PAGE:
The Valle di Canneto Near Settefrati
The Valle di Canneto is situated 10 km from the town of Settefrati within the Parco Nazionale of Lazio Abruzzo e Molise. The valley takes its name from an area where clumps of bamboo once flourished. Nearby is the source of the River Melfa, known as Capodacqua. From ancient times this has been a sacred mystical site and there were a series of pagan temples in this area. One was dedicated to the deity Mefitis, a goddess and personification of poisonous gases and volcanic vapours. She was said to have the power to drive out fevers, particularly those brought on by Malaria. In recent years some votive remains have been unearthed here, together with some Roman coins of the Republican era.
The beautiful Valle di Canneto is reached from Settefrati along a winding road that heads into the mountains. Eventually it arrives at a clearing which opens out into a wide valley at an altitude of 1147 metres. The valley is surrounded by the towering peaks of the Meta mountains, and thick forests and woodlands. Here in the Spring the natural basin of the valley floor is flooded by the icy waters of the melting snow from the mountains.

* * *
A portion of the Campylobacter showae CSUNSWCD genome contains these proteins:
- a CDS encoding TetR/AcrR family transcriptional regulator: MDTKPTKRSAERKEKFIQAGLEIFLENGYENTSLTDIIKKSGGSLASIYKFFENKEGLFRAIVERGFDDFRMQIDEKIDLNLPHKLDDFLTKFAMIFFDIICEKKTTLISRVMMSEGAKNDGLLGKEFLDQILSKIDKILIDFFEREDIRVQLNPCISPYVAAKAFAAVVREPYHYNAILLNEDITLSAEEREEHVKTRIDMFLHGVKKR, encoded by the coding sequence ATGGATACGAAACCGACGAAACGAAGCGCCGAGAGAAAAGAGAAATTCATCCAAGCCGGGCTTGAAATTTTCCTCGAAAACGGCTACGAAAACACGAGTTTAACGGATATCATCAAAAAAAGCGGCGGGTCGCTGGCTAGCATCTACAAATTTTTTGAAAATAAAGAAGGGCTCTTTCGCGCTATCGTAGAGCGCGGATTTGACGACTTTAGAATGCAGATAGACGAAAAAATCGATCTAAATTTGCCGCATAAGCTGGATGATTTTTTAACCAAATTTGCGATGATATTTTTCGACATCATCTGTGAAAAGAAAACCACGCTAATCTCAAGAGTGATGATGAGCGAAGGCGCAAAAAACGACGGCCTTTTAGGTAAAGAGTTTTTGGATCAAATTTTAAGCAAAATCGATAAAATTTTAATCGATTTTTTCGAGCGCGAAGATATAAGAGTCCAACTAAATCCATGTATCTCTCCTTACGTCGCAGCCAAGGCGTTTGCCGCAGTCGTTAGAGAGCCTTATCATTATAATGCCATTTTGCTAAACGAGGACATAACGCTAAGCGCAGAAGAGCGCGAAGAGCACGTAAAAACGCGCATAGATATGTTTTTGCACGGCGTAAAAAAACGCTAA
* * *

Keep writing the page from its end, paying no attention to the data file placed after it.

Since pre-Roman times Canneto was known for the presence of its iron mines. The valley leads to a mountain pass through the Meta plateau, this was an ancient transit route linking the Val di Comino and the Sangro basin in the Appenines.
As well as being a place for pilgrims to gather, the beautiful valley also attracts campers and hikers who come to enjoy the local landscape, the fresh mountain air and explore the local mountain trails. Nearby, at a place named Tre Confini there is a site where the regions of Lazio, Abruzzo and Molise all meet.
Woodland trails lead through the thick beech groves and you can follow the route of the young River Melfa. In an area known as “Acqua Nera” there are crystal clear bubbling streams, pools, waterfalls, and cascades, which area abundant during the winter and the spring months. In 1985 Pope Giovanni Paolo II secretly visited the valley for three days of repose and reflection, staying at the Salesian house of Don Enrico Vitti. The pope walked along many of the local paths and was photographed praying beside one of the waterfalls, which was later named after him.
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